Analysis

Is it ‘judgment’ or ‘judgement’?

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21

Row breaks out as two former Lord Chancellors keep the ‘e’

feat

The legal profession has been rocked by what many view as an unpardonable misspelling by two highly esteemed lawyers.

Writing this morning in the Daily Mail, former Lord Chancellors Baron Irvine of Lairg and Baron Mackay of Clashfern used ‘judgement’ with an ‘e’ to describe the Brexit, er, judgment.

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During a week in which many have found their whole world view called into question by political events, there are fears that this could be the last straw for some. Indeed, 11KBW silk Sean Jones QC seemed to be struggling to come to terms with what had happened, as he tweeted:

Having been told by top journalist and Legal Cheek contributor Joshua Rozenberg that “both spellings are widely used”, Jones responded with a tale from personal experience:

Derry once expressed himself with characteristic firmness on the issue when I drafted some submissions for him.

But Rozenberg was standing his ground:

Happily, as the debate continued to rage, barrister and judge James Turner QC was able to establish a consensus, which he illustrated with a helpful example.

But just when you thought that some certainty had arrived into an increasingly hard to understand world, Rozenberg — whose honorary QC status combined with his Twitter blue tick arguably places him above Turner in rank — chipped back in with the final word:

Sorry lawyers, it looks like the press might have won this latest power struggle. But then again, does anyone listen to the mainstream media anymore?

21 Comments

Anonymous

Since the Daily Mail’s “house style” on most legal issues is “hysterical and largely incorrect conjecture written by halfwits who don’t have a clue”, this letter would be inconsistent with the house style no matter how they spell judgment/judgement

(64)(3)

Anonymous

What a witty comment.

(11)(3)

Interloper

Bollocks they did.

The bulbs at the Daily Heil typed the letters up for printing and the spell checker added that.

Elementary my dear Whatthef… Nothing to see here. Please disperse.

(17)(0)

Anonymous

“Enjoy the ment” – Jason Genova

(0)(0)

Anonymous

” Rozenberg — whose honorary QC status combined with his Twitter blue tick arguably places him above Turner in rank” – How does an honorary QC with a Twitter blue tick beat a normal QC and Judge in rank? I know Rozenberg writes for this website and is a well respected legal commentator but that is a bit much. Next you will be telling us he outranks the Lord Chief Justice.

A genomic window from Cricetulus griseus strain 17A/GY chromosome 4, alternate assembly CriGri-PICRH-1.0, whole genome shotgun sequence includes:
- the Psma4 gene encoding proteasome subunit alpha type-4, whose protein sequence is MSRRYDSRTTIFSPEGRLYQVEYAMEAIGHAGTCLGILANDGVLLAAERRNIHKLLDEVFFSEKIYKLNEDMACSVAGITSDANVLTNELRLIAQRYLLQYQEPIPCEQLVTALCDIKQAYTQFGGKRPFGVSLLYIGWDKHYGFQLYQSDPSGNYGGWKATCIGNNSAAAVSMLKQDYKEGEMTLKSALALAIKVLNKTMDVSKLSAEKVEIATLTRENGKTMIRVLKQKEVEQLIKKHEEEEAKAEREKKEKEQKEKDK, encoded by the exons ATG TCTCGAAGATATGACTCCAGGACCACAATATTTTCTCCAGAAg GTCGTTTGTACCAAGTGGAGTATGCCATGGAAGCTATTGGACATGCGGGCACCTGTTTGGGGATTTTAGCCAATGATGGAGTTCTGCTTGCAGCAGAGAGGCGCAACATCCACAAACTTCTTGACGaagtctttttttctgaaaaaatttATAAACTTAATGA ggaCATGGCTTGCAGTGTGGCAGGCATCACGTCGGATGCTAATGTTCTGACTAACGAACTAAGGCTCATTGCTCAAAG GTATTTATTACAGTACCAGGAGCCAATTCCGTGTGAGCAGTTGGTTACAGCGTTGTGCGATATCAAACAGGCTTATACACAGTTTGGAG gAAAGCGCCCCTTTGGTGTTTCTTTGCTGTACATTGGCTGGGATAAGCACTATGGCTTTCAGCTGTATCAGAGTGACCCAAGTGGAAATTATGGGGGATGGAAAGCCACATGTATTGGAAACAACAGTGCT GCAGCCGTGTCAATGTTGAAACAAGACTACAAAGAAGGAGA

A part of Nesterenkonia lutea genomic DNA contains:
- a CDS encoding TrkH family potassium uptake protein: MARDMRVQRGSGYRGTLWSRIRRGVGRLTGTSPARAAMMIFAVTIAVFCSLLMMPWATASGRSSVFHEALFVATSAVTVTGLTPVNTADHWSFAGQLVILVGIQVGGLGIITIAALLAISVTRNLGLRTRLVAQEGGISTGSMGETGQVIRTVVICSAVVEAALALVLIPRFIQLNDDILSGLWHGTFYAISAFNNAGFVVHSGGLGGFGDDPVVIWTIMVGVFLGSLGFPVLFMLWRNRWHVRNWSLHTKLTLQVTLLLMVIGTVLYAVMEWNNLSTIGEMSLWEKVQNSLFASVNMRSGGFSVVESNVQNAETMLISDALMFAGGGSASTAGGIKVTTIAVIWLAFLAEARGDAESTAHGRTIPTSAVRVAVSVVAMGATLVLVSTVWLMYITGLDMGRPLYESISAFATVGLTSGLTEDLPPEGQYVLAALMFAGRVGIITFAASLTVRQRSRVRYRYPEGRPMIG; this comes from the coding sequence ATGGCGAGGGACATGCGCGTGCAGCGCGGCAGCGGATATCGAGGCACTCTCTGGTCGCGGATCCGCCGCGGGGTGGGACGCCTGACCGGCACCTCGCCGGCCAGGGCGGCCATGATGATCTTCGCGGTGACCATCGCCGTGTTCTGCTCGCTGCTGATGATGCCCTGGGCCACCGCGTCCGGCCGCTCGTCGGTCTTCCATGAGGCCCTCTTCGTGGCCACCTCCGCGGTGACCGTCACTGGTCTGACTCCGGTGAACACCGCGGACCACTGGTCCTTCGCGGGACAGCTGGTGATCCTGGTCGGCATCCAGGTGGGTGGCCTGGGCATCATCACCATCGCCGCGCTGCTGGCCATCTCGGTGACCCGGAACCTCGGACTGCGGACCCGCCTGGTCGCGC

(18)(2)

Anonymous

I outrank, outfight and outfart the Lord Chief Justice.

(6)(0)

Anonymous

I think it’s Legal Cheek’s notoriously riotous sense of humour striking again.

(6)(1)

Anonymous

Wow, you really don’t understand sarcasm, do you?

(2)(2)

Lord Harley of Counsel (fee charging McKenzie Friend)

It’s “judgment”, obviously.

(4)(3)

Ciaran Goggins

What if one is judging jugs?

(0)(0)

Doc Litevsky

We have had a dedicated psychiatric team here for 6 months. We despair.

(0)(0)

Judging the judge-ers

“I still spell it ‘judgement’.”

“After all this time?”

“Always.”

… Said Dumbledore and Snape NEVER.

(2)(1)

Anonymous

A legal judgment is a “judgment”. A moral or ethical one is a “judgement”. Simple.

(12)(1)

Anonymous

Easy question be easy.

Remember that a lot of articles are ghostwritten following a telephone interview.

(2)(2)

Anonymous

It was a letter not an article.

Interloper may be right about the spelling adopted by the Mail when the letter was subbed.

(1)(0)

Anonymous

I wonder if LC will ever cover something more interesting, like the implosion of King & Wood Mallesons

(2)(0)

Anonymous

This post has been removed because it breached Legal Cheek’s comments policy.

(0)(0)

Anonymous

This post has been removed because it breached Legal Cheek’s comments policy.

(0)(0)

Anonymous

What about “readership, who”,
Surely “which” & amend the following words ?

(0)(0)

James Turner QC

Sorry folks, but I should make it clear that I’m not in fact a judge (not even a part-time one), so I don’t know where that part of the description of me came from.

(2)(1)

Comments are closed.